Article: Confronting the Stigma of Opioid Use Disorder—and Its Treatment

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The Journal of the American Medical Association. Published online February 26, 2014.

Authors: Yngvild Olsen, MD, MPH1; Joshua M. Sharfstein, MD2

 

Confronting the Stigma of Opioid Use Disorder—and Its Treatment

The death of Philip Seymour Hoffman from a heroin overdose tragically adds another name to the list of celebrities who have lost their lives to addiction. Increasing numbers of overdoses from prescription opioids and a more recent increase in heroin-associated fatalities have caused heartbreak in communities across the country. More than 30 000 deaths from unintentional drug overdose were reported in the United States in 2010, the most recent year for which data are available.[1]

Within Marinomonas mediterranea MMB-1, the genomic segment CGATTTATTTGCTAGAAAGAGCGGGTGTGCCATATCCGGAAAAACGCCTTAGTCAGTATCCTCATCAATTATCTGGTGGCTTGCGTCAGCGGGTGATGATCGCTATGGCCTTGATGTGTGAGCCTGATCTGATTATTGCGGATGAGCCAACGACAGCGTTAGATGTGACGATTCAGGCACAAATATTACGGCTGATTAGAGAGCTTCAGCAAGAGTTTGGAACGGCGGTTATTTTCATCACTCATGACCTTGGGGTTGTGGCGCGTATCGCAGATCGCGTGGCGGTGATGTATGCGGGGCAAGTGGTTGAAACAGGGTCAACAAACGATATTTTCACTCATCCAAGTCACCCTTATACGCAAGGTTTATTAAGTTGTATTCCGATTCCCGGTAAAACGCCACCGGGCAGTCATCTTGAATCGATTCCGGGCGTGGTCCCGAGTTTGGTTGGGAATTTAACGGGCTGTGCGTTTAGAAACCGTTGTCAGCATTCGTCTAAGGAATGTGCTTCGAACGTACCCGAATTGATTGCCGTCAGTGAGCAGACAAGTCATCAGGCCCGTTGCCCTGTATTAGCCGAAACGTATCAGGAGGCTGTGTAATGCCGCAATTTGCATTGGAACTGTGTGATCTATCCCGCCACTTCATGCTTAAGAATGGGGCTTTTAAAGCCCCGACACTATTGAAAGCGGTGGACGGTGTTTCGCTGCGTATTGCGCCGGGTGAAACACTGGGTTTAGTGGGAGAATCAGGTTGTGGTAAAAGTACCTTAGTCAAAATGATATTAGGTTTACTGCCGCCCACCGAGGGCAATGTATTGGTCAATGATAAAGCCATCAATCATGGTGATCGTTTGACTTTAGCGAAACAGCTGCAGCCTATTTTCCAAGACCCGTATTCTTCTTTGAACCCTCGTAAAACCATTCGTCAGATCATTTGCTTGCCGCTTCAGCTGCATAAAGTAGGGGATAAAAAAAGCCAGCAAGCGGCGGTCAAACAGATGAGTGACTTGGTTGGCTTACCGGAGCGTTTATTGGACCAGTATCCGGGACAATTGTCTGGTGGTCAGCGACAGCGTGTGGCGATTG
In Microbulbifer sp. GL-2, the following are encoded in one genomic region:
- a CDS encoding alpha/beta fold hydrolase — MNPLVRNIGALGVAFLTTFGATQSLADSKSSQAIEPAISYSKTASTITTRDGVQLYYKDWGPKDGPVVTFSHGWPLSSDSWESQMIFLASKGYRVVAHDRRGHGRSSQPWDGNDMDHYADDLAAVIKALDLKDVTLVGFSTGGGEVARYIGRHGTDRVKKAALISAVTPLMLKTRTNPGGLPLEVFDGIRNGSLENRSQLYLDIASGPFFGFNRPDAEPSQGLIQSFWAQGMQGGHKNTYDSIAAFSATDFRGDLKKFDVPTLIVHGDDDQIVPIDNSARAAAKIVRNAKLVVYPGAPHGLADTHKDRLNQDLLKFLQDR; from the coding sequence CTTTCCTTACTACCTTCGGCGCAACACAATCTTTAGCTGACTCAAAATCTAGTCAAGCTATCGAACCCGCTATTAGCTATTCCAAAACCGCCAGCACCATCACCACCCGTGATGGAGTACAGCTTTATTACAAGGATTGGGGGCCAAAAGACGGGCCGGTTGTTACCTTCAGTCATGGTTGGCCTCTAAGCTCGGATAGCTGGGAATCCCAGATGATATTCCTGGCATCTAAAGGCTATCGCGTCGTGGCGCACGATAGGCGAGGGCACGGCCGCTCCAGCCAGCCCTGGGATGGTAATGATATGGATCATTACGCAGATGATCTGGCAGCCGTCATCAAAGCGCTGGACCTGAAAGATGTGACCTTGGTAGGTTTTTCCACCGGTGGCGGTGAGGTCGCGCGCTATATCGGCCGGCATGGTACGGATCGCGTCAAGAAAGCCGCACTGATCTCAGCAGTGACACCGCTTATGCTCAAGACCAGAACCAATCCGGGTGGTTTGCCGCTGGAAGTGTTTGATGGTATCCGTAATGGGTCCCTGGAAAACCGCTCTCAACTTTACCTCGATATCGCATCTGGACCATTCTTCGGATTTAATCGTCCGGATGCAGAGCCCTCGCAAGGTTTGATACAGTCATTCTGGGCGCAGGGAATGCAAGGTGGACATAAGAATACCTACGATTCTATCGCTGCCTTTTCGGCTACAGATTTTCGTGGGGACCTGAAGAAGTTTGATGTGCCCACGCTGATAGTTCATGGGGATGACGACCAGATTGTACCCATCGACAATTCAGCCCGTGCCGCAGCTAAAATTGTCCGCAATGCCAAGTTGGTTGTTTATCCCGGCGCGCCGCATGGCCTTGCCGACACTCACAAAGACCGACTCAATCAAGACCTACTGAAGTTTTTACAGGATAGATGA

Given the severity of this national epidemic, it is time to confront the stigma associated with opioid use disorder and its treatment with medications. By limiting the availability of care and by discouraging people who use opioids from seeking effective services, this stigma is impeding progress in reducing the toll of overdose.

According to the National Institute on Drug Abuse (NIDA), the long-acting medications methadone and buprenorphine are “a critical component of opioid addiction treatment” because “scientific research has established that medication-assisted treatment of opioid addiction increases patient retention and decreases drug use, infectious disease transmission, and criminal activity.”[2] Researchers have documented that treatment with these medications is life-extending for individuals with opioid use disorder.[3]